LulzSec, Anonymous, & The End of The Internet

So it seems that LulzSec, the notorious hacking group, is not so altruistic and politically bent as they first appeared.

They apparently like to play computer games, and can’t resist showing off to the world just how kewl their new found skillz are.

They are looking more and more to me as an opportunistic bunch of parasites that have gotten drunk on their own intoxicating brew of exploits and media hype.  What used to sound like the kind of claims and warnings issued by supposed “whitehat hackers” and self proclaimed whilstle blowers is now sounding more and more like “look at me, I am the coolest kid on the block!  I wear my hat backwards, and I can spit real far!”

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First, check out the Sony incidents timeline at attrition.org.  Then peruse the recent headlines gathered regarding LulzSec.

So what is going on with these daily attacks?  To catch a hacker, you have to think like one.  Generally in my experience, an attack team wants to penetrate a network quietly, get whatever it is they are after, and get out undetected so that they can return at a later date for something else, springboard into connected or partner networks, or sell the access off to someone not as risk averse as themselves.  These guys do not fit the typical profile.

If an attacker publicly and loudly advertises his or her success penetrating a particular target, it may be a diversionary tactic intended to create an immediate reaction to close the obvious holes made in the networks’ fabric while leaving back channels available.  This keeps the victim busy while the attacker sets in motion its real objective, and manages the intell or data that was stolen.  I would look very closely at the behavior of other systems in these networks over a sustained and coninuous period of time.  I have a feeling that something else is afoot, other than propaganda building, self promotion, and tattle-taling on naughty business practices.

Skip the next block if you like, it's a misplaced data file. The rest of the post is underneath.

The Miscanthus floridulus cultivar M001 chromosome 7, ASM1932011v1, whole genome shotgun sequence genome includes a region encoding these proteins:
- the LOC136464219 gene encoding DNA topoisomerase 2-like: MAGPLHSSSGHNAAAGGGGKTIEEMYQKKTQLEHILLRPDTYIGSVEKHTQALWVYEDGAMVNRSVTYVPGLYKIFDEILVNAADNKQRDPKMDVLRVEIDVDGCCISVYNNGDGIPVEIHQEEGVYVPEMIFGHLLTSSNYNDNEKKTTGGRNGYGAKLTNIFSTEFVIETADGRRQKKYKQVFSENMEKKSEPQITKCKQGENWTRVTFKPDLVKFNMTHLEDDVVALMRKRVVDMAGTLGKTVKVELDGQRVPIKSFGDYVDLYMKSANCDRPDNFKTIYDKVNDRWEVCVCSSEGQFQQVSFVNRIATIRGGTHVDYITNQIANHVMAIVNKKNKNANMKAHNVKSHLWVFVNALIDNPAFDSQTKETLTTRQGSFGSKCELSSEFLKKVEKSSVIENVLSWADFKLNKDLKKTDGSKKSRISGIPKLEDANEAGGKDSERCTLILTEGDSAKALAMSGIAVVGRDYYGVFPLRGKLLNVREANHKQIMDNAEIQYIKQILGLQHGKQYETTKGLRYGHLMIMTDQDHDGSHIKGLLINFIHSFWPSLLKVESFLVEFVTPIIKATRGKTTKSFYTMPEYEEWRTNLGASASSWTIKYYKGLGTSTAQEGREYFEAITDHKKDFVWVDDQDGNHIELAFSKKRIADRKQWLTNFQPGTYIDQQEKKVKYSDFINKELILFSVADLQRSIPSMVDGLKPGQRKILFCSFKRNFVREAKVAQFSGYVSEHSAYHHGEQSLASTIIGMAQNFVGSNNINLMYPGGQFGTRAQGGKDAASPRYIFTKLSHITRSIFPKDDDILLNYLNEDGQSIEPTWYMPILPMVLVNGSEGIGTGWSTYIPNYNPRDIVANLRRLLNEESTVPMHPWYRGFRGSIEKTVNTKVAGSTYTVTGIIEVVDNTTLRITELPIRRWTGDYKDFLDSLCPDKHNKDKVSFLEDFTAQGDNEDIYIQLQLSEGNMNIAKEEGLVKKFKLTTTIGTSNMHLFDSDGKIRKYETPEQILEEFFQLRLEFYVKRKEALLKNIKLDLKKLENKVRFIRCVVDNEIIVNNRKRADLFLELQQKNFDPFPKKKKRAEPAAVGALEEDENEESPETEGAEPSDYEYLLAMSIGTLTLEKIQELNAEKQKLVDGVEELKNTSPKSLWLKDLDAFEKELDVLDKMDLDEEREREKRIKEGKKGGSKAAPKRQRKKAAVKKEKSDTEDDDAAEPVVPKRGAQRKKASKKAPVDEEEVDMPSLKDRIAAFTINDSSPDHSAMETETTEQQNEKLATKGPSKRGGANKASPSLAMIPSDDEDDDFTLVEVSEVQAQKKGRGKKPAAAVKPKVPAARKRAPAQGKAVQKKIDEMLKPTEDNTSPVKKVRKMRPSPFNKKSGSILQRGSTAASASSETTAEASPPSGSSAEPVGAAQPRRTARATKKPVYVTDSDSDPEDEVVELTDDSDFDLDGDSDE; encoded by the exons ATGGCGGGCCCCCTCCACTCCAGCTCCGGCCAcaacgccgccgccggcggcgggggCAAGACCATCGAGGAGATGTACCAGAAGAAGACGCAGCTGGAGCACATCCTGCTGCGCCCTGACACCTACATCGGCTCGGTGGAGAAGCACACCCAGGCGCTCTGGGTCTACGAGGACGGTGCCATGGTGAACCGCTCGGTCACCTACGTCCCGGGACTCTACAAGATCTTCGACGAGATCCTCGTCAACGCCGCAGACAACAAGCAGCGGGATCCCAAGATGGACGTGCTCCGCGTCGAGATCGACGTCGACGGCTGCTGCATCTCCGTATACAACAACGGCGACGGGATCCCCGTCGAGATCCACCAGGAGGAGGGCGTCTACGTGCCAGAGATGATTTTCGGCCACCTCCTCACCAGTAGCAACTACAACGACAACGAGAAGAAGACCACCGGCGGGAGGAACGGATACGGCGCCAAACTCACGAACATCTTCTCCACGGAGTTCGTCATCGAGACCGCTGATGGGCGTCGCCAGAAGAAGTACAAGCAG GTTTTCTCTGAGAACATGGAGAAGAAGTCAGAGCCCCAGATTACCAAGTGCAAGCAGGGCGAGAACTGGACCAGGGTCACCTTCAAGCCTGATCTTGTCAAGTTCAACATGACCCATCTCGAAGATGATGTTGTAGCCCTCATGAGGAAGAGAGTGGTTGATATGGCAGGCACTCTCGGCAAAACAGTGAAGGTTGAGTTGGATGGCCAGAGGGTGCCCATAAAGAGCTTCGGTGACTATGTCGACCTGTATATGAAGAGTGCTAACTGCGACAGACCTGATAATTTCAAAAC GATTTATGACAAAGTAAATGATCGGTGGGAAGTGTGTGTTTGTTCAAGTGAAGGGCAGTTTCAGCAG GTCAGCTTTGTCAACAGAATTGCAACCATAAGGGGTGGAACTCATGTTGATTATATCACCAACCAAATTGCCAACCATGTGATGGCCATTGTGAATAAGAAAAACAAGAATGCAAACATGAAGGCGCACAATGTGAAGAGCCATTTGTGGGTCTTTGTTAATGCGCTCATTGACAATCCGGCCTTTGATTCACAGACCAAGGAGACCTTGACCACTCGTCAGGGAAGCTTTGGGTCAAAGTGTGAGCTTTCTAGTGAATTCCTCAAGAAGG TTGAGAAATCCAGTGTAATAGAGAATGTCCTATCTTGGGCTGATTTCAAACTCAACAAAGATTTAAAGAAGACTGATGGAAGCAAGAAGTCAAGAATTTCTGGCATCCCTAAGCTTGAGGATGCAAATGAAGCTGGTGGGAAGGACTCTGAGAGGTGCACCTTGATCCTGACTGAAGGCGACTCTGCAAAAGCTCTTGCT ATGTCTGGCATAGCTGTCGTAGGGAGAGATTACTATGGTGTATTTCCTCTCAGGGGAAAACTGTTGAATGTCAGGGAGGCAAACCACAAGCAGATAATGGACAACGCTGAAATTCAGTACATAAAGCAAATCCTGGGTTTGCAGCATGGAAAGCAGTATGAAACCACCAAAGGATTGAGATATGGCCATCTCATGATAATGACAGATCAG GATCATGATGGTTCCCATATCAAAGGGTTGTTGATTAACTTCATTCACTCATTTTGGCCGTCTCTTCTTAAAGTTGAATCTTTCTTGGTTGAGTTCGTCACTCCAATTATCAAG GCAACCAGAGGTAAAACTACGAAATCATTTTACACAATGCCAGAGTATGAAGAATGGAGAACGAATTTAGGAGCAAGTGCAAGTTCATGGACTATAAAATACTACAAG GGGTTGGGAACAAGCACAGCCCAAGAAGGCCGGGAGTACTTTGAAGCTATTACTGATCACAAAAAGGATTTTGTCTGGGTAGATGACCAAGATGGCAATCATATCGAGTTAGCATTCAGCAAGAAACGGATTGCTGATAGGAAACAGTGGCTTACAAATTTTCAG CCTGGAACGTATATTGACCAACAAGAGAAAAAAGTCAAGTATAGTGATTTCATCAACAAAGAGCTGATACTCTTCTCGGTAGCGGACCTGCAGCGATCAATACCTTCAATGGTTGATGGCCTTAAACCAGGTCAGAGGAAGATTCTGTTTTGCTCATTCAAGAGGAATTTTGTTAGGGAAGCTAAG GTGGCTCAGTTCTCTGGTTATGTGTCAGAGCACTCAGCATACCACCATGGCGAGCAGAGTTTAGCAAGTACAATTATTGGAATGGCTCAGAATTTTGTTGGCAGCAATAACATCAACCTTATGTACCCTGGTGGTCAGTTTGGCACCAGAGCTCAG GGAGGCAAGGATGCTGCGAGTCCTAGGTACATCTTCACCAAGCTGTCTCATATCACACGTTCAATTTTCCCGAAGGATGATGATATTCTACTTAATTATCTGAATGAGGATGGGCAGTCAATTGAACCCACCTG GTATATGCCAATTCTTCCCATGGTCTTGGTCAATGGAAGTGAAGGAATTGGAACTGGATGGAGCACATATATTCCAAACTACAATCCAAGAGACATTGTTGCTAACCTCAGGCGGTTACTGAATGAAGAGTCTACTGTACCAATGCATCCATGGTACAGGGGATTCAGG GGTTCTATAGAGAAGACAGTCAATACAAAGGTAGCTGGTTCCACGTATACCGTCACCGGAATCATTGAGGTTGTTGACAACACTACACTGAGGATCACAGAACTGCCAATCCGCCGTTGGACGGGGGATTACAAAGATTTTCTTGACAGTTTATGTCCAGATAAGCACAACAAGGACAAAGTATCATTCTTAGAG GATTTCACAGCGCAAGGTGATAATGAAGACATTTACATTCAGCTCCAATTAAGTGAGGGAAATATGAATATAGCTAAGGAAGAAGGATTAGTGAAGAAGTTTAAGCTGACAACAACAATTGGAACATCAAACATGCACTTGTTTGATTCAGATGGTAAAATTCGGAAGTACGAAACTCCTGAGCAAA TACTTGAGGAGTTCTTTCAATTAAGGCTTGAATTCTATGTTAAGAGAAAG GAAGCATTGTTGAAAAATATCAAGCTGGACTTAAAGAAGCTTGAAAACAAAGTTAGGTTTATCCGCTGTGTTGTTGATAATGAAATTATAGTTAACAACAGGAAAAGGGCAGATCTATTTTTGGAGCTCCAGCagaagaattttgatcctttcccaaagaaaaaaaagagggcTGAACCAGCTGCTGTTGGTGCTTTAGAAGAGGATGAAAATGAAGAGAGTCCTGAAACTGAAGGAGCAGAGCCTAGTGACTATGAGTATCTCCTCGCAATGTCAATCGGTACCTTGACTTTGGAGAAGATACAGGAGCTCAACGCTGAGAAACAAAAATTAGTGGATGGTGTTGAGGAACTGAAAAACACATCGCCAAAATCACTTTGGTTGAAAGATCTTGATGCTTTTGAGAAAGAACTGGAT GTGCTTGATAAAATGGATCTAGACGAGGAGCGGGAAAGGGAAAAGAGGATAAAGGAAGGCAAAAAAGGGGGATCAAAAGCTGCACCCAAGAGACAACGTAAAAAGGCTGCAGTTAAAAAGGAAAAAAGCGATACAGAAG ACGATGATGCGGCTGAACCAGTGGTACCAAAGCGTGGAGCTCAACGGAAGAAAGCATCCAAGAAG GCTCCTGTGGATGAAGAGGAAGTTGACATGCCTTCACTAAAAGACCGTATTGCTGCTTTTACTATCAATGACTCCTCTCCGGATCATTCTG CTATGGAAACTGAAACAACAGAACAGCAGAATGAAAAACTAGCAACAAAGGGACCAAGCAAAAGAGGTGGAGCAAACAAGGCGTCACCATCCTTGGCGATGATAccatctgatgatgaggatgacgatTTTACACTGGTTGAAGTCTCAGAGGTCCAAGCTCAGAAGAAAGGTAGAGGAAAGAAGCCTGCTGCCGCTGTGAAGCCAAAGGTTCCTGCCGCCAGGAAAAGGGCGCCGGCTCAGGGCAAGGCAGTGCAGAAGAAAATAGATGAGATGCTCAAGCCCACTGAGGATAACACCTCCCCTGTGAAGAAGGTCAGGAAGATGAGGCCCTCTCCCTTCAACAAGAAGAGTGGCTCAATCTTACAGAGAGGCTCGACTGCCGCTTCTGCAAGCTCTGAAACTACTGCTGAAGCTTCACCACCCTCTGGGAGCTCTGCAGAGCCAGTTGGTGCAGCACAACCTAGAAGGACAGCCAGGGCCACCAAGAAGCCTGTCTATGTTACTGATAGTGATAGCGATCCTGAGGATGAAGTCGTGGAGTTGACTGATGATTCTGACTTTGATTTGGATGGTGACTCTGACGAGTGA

It would appear that the attacks being launched are not the work of a close and organized group, but rather a bunch of groups or individuals using the LulzSec moniker to cover their tracks, complicate investigations, and thwart clear targeting of the responsible perpetrators.  Anyone with a copy of MetaSploit or other exploitation tools, a few hours of leisure time, and a computer can compromise a few zombie PCs to act as attack launch points, identify weaknesses in a web site, formulate an attack plan, and exploit the found vulenrabilities.  The information for doing so is freely available, and the cover of LulzSec is really handy.

I am hoping that some of the recent arrests made globally starts to chip away at the cloak of invisibility that these groups seem to have lately.  This nonsense has got to stop.  The silver lining to all of this is that it just might be the red hot flame that is ususally required to be applied to the seat of businesses to inspire and spur the adoption of SECURE communications protocols and transports.  The Internet is Dead.  Long live the Internet!!  Bring on the authenticated, reliable, and access controled Internet…

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